King’s Legacy Honored at Special Event
Sacred Heart University honored Martin Luther King, Jr., this week with a diverse event filled with reflection, spoken word poetry and music.
“Today is a celebration,” senior Christian Carter told the audience filled with students, faculty, staff and community members. “And it’s an opportunity to reflect.” Carter served as the master of ceremonies during the program.
The program opened with three middle school students from John Winthrop School in Bridgeport who are also part of SHU’s Academic Mentorship Program. Each student shared what he or she would like to see changed in the world. Sixth grader Lucas Ferreira said he would like to fix inequality with education so people could learn to treat all people nicely. “Just because people look different doesn’t mean they should be treated badly,” he said. His peers echoed his statements.
Spoken word poet and SHU student, Gilberto GraVe Figueroa, presented a piece “When Will It Be Enough?” and was followed by a musical trio featuring junior Katherine Horne singing the song “I’ll Rise.”
Anita August, professor and director of SHU’s creative writing program, introduced the event’s keynote speaker Kiese Laymon, an author and professor at Vassar College.
Laymon shared a piece he wrote specifically for the event. It was about his experiences growing up in Mississippi in the eighth grade. He talked about attending a predominately white Catholic school with his best friend after the predominantly black Catholic school he attended closed for lack of funding. Laymon recalled being treated differently by students and teachers, even the same teachers who taught him at his old school. He said every day he was reminded by his mother to “be excellent and to be careful.” He touched on the topics of white supremacy and racism. He ended his speech by telling the audience, “We can’t explore what we swear doesn’t exist.” Laymon encouraged his audience to assess American power.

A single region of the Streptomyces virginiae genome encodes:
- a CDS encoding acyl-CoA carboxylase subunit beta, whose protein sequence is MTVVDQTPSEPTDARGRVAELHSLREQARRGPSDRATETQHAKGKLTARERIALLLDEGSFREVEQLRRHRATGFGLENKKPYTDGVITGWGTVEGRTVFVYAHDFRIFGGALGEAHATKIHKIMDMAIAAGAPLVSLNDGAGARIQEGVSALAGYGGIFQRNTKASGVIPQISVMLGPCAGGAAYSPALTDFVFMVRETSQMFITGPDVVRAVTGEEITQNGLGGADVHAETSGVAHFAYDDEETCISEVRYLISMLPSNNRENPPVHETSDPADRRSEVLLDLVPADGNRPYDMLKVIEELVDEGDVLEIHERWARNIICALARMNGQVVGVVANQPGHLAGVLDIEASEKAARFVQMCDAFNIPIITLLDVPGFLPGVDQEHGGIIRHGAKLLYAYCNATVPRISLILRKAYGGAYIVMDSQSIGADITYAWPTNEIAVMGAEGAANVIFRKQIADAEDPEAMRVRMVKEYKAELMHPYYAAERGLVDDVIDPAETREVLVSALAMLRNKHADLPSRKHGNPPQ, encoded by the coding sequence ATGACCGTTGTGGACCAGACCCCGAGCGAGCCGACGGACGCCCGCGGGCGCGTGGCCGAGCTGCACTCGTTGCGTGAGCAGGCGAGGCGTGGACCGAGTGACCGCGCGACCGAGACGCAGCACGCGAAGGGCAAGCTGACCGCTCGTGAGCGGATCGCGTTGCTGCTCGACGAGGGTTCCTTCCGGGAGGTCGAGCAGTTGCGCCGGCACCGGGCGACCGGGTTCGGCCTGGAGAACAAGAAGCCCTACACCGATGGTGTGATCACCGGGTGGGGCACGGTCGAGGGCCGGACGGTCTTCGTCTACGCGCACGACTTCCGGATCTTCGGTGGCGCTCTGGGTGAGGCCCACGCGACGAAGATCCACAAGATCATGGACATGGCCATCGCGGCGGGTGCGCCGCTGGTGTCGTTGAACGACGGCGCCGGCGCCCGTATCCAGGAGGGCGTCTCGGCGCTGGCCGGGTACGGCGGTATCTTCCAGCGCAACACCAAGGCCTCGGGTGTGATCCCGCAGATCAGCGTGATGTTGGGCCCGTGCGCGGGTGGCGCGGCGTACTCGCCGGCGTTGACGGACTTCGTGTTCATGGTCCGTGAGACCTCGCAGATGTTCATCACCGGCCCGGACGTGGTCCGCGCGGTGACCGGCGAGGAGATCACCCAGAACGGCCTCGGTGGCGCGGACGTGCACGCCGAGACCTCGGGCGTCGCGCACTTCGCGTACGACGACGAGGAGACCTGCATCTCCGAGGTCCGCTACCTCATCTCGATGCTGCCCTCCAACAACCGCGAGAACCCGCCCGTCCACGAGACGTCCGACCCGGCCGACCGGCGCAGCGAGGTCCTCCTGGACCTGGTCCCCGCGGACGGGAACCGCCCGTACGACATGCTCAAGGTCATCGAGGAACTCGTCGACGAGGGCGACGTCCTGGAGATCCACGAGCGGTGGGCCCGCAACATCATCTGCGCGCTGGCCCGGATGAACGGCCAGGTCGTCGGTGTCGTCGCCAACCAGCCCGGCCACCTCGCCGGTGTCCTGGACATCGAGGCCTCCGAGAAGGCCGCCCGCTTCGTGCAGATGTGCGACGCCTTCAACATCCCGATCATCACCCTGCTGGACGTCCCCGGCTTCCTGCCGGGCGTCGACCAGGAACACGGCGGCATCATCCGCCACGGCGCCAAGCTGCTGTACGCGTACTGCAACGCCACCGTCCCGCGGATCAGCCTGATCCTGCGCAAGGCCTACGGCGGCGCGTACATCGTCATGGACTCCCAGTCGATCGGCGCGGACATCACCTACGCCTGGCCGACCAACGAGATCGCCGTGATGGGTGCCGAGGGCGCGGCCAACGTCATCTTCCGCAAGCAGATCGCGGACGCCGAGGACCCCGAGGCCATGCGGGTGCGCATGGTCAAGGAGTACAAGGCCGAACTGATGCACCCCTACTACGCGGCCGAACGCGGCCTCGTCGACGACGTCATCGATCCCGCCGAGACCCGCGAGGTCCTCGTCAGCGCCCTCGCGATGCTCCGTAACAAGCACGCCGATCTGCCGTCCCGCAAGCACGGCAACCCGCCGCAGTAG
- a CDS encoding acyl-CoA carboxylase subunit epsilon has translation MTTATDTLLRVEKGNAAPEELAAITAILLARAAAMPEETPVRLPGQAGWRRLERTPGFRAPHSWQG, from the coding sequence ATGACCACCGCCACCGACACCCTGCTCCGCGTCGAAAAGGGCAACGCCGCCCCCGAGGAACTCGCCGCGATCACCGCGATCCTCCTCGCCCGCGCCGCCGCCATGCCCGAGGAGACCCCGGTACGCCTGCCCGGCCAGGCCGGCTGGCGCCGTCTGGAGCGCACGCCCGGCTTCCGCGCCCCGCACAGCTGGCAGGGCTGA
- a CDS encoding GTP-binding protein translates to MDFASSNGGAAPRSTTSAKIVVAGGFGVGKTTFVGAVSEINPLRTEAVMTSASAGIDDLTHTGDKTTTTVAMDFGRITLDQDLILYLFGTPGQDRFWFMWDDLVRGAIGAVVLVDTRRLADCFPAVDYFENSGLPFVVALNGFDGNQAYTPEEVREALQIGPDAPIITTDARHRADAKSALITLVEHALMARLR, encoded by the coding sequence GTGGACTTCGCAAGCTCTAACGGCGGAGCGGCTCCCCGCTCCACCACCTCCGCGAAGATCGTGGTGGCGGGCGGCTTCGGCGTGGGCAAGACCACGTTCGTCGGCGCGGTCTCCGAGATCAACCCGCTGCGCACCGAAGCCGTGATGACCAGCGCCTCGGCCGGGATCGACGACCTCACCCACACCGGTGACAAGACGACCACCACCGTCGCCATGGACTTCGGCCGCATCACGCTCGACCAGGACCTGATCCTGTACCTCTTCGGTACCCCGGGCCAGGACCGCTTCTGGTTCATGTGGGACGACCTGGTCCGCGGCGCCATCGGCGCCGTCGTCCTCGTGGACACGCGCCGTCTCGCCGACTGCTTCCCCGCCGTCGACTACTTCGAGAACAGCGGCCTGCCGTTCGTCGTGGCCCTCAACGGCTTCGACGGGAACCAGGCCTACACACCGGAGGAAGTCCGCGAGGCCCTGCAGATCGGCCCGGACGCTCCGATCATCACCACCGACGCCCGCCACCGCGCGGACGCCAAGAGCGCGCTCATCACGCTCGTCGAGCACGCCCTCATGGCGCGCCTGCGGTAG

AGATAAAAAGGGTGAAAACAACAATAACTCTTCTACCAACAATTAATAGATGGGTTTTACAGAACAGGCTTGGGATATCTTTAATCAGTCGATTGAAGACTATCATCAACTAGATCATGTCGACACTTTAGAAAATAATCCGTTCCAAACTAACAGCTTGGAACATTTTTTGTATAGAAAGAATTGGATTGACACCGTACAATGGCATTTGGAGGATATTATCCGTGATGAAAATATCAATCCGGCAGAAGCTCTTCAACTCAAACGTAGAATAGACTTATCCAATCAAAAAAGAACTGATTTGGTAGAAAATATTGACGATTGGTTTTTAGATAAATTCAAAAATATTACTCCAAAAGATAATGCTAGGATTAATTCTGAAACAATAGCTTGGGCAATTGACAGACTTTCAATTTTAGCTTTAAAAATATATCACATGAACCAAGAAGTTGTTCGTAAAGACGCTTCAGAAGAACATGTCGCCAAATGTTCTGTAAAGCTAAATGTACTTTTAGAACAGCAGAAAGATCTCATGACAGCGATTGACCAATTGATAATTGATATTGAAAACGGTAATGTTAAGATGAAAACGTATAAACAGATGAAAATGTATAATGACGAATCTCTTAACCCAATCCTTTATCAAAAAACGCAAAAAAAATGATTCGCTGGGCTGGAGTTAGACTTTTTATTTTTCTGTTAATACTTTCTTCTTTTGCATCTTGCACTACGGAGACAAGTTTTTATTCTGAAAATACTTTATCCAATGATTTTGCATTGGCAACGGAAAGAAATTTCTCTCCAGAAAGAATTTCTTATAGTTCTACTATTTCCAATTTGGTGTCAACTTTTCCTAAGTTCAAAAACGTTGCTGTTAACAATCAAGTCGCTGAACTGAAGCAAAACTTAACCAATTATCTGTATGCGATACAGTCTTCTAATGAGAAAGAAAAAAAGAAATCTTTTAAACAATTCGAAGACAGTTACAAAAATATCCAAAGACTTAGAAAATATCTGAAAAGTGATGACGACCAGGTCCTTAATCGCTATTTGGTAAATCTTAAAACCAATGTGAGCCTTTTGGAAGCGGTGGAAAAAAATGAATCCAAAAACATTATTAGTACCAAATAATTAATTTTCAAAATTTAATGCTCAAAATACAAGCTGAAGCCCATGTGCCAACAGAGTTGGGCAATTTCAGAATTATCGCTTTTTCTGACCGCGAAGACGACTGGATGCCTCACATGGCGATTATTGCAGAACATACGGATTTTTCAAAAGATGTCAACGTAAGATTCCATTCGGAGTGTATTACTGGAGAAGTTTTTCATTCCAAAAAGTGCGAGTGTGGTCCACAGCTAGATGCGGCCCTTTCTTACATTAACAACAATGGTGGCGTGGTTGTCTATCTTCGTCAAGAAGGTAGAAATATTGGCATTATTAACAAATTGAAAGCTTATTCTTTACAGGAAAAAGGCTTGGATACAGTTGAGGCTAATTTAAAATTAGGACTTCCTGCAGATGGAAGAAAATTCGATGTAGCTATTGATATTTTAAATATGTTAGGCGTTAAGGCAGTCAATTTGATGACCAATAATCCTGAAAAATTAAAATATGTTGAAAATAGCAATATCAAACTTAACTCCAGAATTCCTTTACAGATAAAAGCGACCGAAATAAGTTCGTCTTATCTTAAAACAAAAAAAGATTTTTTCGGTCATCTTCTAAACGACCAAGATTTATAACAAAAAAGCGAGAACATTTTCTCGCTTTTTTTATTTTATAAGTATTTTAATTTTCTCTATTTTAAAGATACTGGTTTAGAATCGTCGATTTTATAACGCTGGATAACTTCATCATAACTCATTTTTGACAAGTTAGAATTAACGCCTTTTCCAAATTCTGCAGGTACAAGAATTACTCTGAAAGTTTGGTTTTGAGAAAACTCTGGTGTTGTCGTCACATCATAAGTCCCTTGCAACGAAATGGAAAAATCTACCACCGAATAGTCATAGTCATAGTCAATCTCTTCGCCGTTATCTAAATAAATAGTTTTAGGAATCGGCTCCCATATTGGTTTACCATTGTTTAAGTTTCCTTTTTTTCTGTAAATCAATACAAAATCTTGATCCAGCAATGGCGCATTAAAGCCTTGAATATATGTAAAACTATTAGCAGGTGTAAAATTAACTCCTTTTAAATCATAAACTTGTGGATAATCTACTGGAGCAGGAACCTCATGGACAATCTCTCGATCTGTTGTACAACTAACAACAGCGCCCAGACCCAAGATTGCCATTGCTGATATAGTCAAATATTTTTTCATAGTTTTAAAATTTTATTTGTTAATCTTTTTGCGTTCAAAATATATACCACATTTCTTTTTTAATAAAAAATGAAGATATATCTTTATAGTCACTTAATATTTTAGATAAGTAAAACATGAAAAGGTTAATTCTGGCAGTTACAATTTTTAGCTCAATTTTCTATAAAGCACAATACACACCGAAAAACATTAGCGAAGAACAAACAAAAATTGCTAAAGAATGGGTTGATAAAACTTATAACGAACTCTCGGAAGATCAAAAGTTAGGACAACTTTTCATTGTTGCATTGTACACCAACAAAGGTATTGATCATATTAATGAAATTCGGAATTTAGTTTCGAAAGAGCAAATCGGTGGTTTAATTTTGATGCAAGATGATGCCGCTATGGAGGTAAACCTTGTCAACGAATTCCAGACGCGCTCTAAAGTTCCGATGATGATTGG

Laymon’s powerful remarks were followed by a reflection from SHU’s La Hispanidad organization, which gives students interested in Spanish and Latino heritage the chance to get together. Two students explored and deflected Spanish and Latino stereotypes, such as that all Puerto Ricans are in gangs or that a Spanish-speaking person is always Spanish.
SHU’s all-female choir SHU L.O.V.E. performed a piece titled “The Storm is Passing Over.” Another powerful performance was shared by SHU’s Gay Straight Alliance, a club that promotes a safe environment for gay, lesbian, bisexual and transgender (LGBT) students. Students shared their experiences as members of the LGBT community and striving for acceptance.
Members of SHU’s African-American fraternity Iota Phi Theta wowed the audience with a step- and-stroll performance.
At the end of the event, the audience heard music from professor Joe Alicastro and Madeleine Golda who sang “Change is Going to Come,” before hearing spoken word poetry from Tarishi “M.I.D.N.I.G.H.T.” Shuler. Shuler, who has performed at SHU in the past, took on the issues of racism and discrimination in his poems and also spoke about powerful women and the meaning behind his name.
The program was sponsored by the Office of Volunteer Programs & Service Learning, the College of Arts & Sciences, College of Health Professions, College of Nursing, Isabelle Farrington College of Education and the Jack Welch College of Business.